Nature Bulletin No. 518-A February 23, 1974
Forest Preserve District of Cook County
George W. Dunne, President
Roland F. Eisenbeis, Supt. of Conservation
That first small crater-like ring of soil granules heaped up around a
crack in the sidewalk is a sign of spring. Hesitate there a moment --
children always do -- and you'll see several Little Black Ants hurrying
in and out, bringing up particles of earth from below as they enlarge
their underground home. At another time you may see columns of
them in an ant safari with two-way traffic as they cross a lawn or
invade a kitchen to forage for food.
All ants live in colonies. Ants are called social insects because within
each colony there is a division of labor with males, females and one or
more castes of workers each performing certain tasks for the benefit of
the whole group. A single colony may vary in size from a few dozen
individuals up to millions. Some naturalists suppose that ants are more
numerous than any other type of land animal others think that plant
lice outnumber them.
In most kinds of ants a new colony is started by a young queen.
Immediately after the mating flight she loses her wings, then digs a
hole in the ground or finds a cavity under a rock or beneath the bark of
a tree. There she walls herself in and remains for weeks or months, a
voluntary prisoner. During all this time she does not eat but is
sustained by stored fat and the large wing muscles which are now
useless. First, eggs are laid which hatch into larvae. The queen nurses
these on saliva until they transform into pupae which look like small
oblong capsules and are often mistakenly called "ant eggs ". From
these emerge abnormally small, wingless workers called "minims".
Commonly, the three stages -- egg, larva, and pupa -- each require
about three weeks.
This first brood of workers digs out of the cell and begins to gather
food for itself and its mother. Then she lays more eggs, and the
workers take over the care of the new larvae which appear. Because
they are abundantly fed, these produce workers of a larger caste. All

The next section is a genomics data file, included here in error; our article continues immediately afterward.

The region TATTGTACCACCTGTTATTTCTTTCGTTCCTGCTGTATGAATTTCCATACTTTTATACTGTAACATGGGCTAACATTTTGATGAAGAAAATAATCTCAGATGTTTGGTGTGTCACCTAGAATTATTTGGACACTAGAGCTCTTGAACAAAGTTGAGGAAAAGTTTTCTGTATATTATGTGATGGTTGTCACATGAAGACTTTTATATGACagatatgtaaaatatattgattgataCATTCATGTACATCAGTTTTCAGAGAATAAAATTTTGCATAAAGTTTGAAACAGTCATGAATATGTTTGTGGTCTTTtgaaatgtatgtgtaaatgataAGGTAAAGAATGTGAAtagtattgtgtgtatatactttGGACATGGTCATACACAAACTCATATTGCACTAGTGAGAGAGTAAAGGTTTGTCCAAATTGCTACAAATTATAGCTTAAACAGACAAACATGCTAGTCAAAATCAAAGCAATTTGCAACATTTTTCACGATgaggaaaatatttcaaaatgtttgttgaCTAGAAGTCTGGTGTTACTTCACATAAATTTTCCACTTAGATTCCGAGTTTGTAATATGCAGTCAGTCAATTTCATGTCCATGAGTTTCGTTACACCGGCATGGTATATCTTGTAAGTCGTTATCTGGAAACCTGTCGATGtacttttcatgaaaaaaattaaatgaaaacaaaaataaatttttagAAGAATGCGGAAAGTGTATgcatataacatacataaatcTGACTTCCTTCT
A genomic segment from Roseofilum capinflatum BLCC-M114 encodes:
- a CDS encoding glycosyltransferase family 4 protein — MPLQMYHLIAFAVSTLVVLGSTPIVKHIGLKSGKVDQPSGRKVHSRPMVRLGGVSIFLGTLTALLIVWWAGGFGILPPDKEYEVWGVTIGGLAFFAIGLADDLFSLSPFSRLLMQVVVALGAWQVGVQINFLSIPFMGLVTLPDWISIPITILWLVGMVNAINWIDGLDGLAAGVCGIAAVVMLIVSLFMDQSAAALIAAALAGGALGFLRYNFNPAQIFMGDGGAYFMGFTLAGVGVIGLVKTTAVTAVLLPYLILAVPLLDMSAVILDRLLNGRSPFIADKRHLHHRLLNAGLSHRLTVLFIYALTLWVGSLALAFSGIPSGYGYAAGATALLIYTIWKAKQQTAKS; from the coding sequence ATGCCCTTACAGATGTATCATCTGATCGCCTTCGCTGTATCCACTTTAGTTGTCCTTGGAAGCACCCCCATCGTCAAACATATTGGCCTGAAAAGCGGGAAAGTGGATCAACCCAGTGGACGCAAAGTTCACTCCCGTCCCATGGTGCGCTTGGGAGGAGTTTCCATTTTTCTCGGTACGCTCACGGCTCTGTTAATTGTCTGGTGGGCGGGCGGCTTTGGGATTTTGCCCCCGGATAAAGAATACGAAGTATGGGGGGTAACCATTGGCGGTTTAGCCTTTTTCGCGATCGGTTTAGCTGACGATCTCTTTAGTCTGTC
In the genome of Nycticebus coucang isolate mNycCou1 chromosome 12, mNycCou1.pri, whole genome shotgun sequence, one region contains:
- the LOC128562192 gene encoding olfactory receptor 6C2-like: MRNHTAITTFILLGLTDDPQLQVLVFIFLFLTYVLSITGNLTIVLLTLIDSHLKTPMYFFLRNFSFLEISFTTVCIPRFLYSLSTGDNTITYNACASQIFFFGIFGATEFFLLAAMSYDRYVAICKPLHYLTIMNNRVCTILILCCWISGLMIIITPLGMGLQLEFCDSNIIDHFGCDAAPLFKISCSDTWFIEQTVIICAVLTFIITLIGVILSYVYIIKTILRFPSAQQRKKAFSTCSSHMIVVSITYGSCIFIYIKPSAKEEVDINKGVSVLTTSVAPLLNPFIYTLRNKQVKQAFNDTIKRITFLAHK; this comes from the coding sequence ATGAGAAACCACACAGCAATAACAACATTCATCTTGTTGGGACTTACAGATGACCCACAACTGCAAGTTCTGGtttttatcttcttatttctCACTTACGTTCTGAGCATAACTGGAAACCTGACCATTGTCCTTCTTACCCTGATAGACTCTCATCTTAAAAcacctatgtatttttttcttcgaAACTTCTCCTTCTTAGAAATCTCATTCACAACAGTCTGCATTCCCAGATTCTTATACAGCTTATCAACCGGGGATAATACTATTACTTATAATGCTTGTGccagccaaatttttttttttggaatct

workers are imperfect females which rarely lay eggs. Now the colony
increases rapidly. New chambers and galleries are excavated. For the
remainder of her life, which may reach 15 years, the queen is merely
an egg-laying machine. In later years, males and females with wings
suddenly appear outside the colony and launch into their nuptial flight.
These young females start new colonies and the males die a day or two
later. The queens come from larvae which have been specially fed, and
the males come from unfertilized eggs.
Various ants eat almost any kind of plant or animal material. Cookie
crumbs -- a combination of sugar, starch and grease -- seem irresistible
to many of them. They are also great scavengers, stripping flesh from
the bones of dead animals and drafting away dead insects. Some kinds
are best known for their habit of keeping "ant cows" -- plant lice or
aphids -- from which they coax a sweet fluid called honeydew.
The Army Ants of tropical America and Africa are famous for their
predatory habits. No living thing along their line of march, even man,
can resist their tearing jaws. The Leaf-cutting Ants feed on fungi
which grow on chewed up foliage in their subterranean "mushroom
gardens". Some of our local ants raid the colonies of other kinds, carry
away their pupae, and make slaves of the workers that emerge from
things are more interesting in the schoolroom than a healthy
colony of ants in an observation nest. Detailed information about that
is given in Service Leaflet No. 35, which may be obtained from the
MacMillian Science Co., Inc., 8200 South Hoyne Avenue, Chicago 20,
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Update: June 2012